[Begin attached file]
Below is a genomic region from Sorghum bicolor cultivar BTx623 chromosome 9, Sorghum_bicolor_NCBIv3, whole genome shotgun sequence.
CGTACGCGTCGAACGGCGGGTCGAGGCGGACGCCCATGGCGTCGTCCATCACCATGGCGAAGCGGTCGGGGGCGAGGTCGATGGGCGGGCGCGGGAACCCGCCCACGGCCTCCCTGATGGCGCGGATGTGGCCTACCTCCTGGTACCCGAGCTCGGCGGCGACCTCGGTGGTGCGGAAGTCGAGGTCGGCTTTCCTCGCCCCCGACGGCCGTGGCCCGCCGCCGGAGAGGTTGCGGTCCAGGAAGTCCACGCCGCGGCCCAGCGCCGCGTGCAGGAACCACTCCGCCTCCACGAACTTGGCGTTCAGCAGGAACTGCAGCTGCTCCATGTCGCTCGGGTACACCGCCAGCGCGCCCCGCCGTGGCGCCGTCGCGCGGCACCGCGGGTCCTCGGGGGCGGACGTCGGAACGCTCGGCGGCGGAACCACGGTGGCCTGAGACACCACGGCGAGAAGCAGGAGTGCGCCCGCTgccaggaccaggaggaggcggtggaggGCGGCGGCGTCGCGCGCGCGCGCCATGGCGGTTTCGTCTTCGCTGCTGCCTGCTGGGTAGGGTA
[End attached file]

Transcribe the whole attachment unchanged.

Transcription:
Below is a genomic region from Sorghum bicolor cultivar BTx623 chromosome 9, Sorghum_bicolor_NCBIv3, whole genome shotgun sequence.
CGTACGCGTCGAACGGCGGGTCGAGGCGGACGCCCATGGCGTCGTCCATCACCATGGCGAAGCGGTCGGGGGCGAGGTCGATGGGCGGGCGCGGGAACCCGCCCACGGCCTCCCTGATGGCGCGGATGTGGCCTACCTCCTGGTACCCGAGCTCGGCGGCGACCTCGGTGGTGCGGAAGTCGAGGTCGGCTTTCCTCGCCCCCGACGGCCGTGGCCCGCCGCCGGAGAGGTTGCGGTCCAGGAAGTCCACGCCGCGGCCCAGCGCCGCGTGCAGGAACCACTCCGCCTCCACGAACTTGGCGTTCAGCAGGAACTGCAGCTGCTCCATGTCGCTCGGGTACACCGCCAGCGCGCCCCGCCGTGGCGCCGTCGCGCGGCACCGCGGGTCCTCGGGGGCGGACGTCGGAACGCTCGGCGGCGGAACCACGGTGGCCTGAGACACCACGGCGAGAAGCAGGAGTGCGCCCGCTgccaggaccaggaggaggcggtggaggGCGGCGGCGTCGCGCGCGCGCGCCATGGCGGTTTCGTCTTCGCTGCTGCCTGCTGGGTAGGGTA